ECS Values: Inquiry

By Alicia Barta, 4s Program Lead (Room 101)

As I brainstormed ideas for this article, I decided to start by going to the best source for examining words. Merriam Webster defines the word “identity” like this:

  • 1a: sameness of essential or generic character in different instances
  • 1b: sameness in all that constitutes the objective reality of a thing (oneness)
  • 2a: the distinguishing character or personality of an individual (individuality)
  • 2b: the relation established by psychological identification
  • 3: the condition with being the same with something described or asserted


While looking at the definitions, a couple of things immediately became clear. First, identity is equal parts oneness and individuality. The 4-6 year olds who make up our pre-k classes spend this time in their life experiencing everything through the lens of sameness and difference. Second, identity is fundamental: if we are talking about “the objective reality of a thing,” there is nothing more meaningful to being a human than our inherent nature. During their time in ECS, your children spend a significant amount of time exploring their identity. Following are a few specific examples of ways that we scaffold that exploration in a pre-k classroom.

In every class, regardless of age, teachers strive to make children’s individual identities visible. This can take many forms, starting with something as simple as displaying a child’s photo in the classroom. As the children get older, the methods become more complex, including such things as the addition of the child’s name in text. When it becomes developmentally appropriate, children start doing self-portraits. These are a particularly useful window into the psyche of a child, as they help us track a variety of different factors. For instance, as children grow, the way they draw people can be tracked along a continuum. Major changes in a child’s growing sense of self match up with landmarks such as the shift from drawing arms coming out of the head to the creation of a separate body. We can also tell how the children’s priorities change over time: sometimes you will see a small body with huge hair, or a face that takes up a disproportionate amount of space. Perhaps a child’s glasses will be meticulously drawn while the rest of the image seems hurried. By being present with the children and asking open-ended questions while they work, we can figure out all sorts of useful information about how they see themselves, and only by knowing each child intimately can we hope to provide them with personalized educational experiences.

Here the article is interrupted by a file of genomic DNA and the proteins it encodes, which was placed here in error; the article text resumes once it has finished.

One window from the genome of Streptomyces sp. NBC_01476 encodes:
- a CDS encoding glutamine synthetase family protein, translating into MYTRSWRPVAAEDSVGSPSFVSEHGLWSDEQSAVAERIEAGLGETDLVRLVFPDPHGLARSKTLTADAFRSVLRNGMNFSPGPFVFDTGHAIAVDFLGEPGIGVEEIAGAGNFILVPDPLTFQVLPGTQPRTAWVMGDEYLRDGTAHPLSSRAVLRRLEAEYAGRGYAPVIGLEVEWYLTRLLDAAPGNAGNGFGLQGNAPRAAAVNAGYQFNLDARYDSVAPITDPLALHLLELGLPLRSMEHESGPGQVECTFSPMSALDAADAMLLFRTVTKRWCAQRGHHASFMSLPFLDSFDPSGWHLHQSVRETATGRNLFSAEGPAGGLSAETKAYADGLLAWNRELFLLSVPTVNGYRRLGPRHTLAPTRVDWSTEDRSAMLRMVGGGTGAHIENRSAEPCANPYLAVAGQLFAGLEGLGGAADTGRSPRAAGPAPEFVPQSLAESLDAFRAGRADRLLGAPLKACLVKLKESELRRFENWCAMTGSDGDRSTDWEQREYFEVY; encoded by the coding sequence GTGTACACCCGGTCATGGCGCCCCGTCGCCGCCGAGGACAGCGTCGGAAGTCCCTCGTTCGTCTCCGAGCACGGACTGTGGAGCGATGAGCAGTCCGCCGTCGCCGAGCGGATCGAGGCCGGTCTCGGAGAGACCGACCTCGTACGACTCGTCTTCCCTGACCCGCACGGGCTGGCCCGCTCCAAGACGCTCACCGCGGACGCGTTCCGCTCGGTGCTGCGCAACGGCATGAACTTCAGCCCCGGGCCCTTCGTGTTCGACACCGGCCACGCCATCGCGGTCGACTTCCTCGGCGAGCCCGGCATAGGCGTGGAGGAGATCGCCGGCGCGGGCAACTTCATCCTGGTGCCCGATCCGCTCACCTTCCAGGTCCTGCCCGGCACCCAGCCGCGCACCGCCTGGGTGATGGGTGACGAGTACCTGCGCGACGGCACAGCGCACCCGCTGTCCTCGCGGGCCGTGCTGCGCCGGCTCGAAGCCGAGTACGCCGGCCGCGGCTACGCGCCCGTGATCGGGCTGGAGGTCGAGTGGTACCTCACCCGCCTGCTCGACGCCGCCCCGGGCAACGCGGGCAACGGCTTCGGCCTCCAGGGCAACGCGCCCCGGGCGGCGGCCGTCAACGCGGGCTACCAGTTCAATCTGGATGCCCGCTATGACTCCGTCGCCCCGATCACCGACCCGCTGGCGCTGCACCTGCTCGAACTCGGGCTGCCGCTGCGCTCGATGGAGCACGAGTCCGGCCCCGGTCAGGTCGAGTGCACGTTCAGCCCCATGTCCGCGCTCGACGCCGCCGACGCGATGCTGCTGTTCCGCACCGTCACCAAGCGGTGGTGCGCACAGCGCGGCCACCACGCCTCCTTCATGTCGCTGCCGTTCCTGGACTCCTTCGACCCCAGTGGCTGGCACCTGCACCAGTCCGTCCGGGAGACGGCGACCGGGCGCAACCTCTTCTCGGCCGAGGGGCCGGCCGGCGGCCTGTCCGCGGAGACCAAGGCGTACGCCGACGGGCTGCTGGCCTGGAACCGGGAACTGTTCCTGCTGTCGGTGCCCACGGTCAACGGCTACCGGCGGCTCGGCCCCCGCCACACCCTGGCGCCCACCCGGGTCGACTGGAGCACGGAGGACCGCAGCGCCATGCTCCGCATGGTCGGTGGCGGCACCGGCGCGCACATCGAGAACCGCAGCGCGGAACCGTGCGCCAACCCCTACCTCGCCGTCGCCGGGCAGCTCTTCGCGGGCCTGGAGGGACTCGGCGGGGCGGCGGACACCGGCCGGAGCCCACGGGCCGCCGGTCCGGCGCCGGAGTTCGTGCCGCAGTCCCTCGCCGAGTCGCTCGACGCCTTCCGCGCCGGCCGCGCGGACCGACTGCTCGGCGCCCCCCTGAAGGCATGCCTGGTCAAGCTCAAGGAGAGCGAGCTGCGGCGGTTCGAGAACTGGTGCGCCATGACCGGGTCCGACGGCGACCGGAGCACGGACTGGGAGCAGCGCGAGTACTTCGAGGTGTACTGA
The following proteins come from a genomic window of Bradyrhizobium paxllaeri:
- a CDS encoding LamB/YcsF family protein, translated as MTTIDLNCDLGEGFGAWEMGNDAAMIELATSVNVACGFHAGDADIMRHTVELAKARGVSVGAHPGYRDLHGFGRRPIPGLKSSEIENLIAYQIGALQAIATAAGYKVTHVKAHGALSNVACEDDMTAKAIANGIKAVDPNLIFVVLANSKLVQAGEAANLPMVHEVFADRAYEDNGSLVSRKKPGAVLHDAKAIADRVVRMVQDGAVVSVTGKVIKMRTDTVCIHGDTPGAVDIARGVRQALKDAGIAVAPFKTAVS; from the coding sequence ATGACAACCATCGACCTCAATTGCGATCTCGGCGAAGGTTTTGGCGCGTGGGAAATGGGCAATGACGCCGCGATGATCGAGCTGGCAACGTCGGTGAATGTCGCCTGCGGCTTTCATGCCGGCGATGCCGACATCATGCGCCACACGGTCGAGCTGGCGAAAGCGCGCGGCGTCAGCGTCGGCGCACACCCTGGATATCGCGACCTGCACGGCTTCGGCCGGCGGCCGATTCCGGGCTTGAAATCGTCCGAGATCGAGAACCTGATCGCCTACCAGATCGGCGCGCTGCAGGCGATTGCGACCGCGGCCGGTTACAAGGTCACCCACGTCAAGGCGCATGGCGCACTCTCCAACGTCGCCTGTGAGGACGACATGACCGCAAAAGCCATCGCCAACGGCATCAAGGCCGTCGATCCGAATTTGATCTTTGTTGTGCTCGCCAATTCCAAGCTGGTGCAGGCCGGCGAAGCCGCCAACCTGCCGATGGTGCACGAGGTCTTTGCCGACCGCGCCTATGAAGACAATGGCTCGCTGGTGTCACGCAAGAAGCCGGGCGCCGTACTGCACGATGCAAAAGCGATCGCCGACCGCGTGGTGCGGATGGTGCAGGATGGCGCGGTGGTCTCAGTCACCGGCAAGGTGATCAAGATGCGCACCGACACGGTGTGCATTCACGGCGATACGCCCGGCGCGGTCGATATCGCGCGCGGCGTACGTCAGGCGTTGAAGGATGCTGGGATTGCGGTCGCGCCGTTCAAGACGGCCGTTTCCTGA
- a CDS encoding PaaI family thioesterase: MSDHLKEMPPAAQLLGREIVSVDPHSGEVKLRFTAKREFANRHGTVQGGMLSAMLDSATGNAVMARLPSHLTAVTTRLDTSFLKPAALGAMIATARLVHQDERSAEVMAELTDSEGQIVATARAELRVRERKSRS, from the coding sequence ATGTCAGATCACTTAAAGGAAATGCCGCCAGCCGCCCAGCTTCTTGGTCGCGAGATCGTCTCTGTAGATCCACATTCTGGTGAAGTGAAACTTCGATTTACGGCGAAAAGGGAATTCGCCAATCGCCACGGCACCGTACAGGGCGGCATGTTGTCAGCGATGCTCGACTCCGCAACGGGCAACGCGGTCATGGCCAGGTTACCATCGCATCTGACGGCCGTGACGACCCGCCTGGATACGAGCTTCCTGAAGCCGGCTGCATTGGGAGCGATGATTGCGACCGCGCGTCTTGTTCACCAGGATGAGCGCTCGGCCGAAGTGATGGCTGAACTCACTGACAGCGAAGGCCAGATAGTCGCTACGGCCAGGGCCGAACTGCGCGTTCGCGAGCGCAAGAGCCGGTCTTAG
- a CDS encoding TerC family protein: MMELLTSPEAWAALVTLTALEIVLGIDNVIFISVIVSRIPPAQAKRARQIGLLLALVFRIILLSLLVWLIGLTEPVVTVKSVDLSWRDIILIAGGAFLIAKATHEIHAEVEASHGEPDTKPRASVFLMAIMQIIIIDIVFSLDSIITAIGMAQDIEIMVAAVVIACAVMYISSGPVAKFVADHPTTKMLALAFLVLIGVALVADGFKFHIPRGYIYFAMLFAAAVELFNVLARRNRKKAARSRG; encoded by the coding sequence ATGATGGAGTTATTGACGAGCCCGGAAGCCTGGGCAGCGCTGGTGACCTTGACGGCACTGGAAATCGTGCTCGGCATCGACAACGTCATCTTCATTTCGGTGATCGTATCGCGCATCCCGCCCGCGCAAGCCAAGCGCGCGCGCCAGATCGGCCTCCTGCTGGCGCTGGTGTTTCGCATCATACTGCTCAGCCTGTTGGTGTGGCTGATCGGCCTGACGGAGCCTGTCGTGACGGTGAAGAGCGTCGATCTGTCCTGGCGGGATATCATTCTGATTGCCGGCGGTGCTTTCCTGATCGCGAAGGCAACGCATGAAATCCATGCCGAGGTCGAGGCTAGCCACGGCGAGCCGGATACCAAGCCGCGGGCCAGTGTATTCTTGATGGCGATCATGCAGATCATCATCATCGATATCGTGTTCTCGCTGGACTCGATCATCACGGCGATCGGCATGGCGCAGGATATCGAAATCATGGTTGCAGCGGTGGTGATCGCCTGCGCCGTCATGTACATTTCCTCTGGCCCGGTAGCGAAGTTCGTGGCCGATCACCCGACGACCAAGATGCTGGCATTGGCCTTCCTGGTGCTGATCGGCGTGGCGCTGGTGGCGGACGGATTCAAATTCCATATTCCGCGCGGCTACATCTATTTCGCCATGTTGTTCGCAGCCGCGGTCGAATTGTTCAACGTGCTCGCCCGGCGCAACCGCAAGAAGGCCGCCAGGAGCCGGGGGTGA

Due to the fact that ECS is a Reggio Emilia-inspired school, we are particularly well suited to a discussion of personal identity. There is no educational philosophy in existence that cherishes each child’s individual identity in the way Reggio does. At the very core of everything we do, and of utmost importance, is the concept of the whole child. Each child’s likes, dislikes, previous life experience, strengths, struggles, and learning style is taken into account as teachers design flexible exploration opportunities to help scaffold whatever learning the specific child is most interested in doing. As such, even if the children are not consciously aware of it, we are doing due diligence to ensure that the fundamental things that define each child are not merely protected, but respected.

For young children, while school friends may be important, at the center of their identity is their family. Each classroom’s inherent culture is founded on solid relationships with the people who know them best. We consider a child’s family their first and most important teacher! By fully understanding a child’s family culture, we can help bring that aspect of their identity to play in daily classroom life.